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Kelowna's Monaco development earns a beautiful thumbs up
The third time to the table proved the charm for the Monaco development, a two-tower project expected to be a jewel in the downtown core should it see approval.
After being outright rejected by Kelowna city council once, and sent back for another crack at the footprint a second time, the twin glass towers planned for Doyle Avenue and St. Paul Street were finally given the go ahead on Monday to move to public hearing.
"I just wanted to say that I was really pleased that the developer persevered with all of us councillors and staff," said Coun. Maxine DeHart. "You go into large cities and one of the things I often say is, 'Wow. What a beautiful building?'"
DeHart and Coun. Luke Stack were among those to point out the beauty of the architecture in question, setting aside the city requirements on height, which have held the project with it's 22-storey and 30-storey towers back, to point out what a stunning addition the development would be to the city's core.
"When I look at the actual buildings themselves, I think they are very handsome. They are beautifully designed," said Stack. "I agree the one is a little big on the one side but, on the other hand, it's a very attractive building and I think it would look fantastic on our skyline."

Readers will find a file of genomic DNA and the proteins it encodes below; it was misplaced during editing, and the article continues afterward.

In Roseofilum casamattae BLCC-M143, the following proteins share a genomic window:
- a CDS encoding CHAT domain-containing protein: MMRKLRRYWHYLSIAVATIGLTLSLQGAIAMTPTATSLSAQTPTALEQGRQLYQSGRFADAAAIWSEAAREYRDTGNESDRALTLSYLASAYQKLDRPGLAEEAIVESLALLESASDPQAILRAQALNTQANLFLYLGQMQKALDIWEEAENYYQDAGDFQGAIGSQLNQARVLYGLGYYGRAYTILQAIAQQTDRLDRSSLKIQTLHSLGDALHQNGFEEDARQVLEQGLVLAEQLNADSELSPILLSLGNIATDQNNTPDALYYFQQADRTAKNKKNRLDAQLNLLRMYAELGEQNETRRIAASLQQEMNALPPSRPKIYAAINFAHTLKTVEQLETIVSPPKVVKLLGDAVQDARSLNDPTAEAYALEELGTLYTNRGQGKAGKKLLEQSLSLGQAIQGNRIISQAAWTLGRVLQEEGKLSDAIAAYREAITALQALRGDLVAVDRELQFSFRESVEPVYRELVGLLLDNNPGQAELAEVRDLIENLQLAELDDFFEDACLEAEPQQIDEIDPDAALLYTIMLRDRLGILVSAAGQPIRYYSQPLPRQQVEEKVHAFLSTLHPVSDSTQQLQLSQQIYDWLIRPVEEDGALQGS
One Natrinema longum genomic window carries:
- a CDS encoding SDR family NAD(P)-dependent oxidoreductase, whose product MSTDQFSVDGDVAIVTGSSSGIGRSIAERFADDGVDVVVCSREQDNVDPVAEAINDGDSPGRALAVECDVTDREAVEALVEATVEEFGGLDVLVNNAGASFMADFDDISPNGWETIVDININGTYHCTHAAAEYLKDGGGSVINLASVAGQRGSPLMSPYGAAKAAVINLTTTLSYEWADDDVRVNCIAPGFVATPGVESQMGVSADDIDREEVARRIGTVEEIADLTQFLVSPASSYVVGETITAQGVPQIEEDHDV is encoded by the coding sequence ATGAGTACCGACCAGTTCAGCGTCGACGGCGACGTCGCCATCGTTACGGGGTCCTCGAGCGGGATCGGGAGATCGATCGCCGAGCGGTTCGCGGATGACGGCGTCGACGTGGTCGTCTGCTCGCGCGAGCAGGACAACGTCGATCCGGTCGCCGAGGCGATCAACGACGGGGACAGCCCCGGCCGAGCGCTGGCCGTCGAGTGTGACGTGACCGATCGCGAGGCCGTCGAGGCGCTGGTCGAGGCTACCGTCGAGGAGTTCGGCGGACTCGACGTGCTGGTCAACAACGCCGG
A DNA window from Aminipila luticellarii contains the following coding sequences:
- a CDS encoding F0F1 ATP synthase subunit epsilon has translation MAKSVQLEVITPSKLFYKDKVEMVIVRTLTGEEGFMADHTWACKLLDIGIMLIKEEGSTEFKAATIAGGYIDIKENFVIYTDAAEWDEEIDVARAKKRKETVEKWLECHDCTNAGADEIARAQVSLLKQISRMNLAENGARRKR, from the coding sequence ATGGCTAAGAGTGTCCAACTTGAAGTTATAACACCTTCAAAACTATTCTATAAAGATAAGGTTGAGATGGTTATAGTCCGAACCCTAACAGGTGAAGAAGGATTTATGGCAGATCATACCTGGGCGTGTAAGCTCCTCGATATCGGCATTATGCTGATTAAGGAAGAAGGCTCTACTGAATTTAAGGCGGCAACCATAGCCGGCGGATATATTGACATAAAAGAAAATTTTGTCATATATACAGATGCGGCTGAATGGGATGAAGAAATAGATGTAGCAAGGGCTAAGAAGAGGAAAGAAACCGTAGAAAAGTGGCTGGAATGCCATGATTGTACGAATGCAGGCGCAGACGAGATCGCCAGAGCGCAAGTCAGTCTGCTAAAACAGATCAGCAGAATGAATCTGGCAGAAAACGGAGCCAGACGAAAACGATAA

City planner Alec Warrender told council the developer, Premier Pacific Group, has addressed previous concerns about the amount of space surrounding the buildings by purchasing additional land so there is now a 15-foot strip along St. Paul Street that was not originally in the plans.
While the height remains the same, there is now more space surrounding the towers. And, in allowing the higher buildings, the city would see 188 metres squared of ground-floor daycare space, new residential and retail space, restaurants, cafes, and hotel space—all amenities the city is looking for in the area. And the developer has added rental bikes and two electric car charging stations.
Mayor Walter Gray asked that provisions be written into the plans to offer the owner a viable alternative use for the daycare in particular, lest childcare ever go out of fashion.
The development will go to the Tuesday, Apr. 23 public hearing.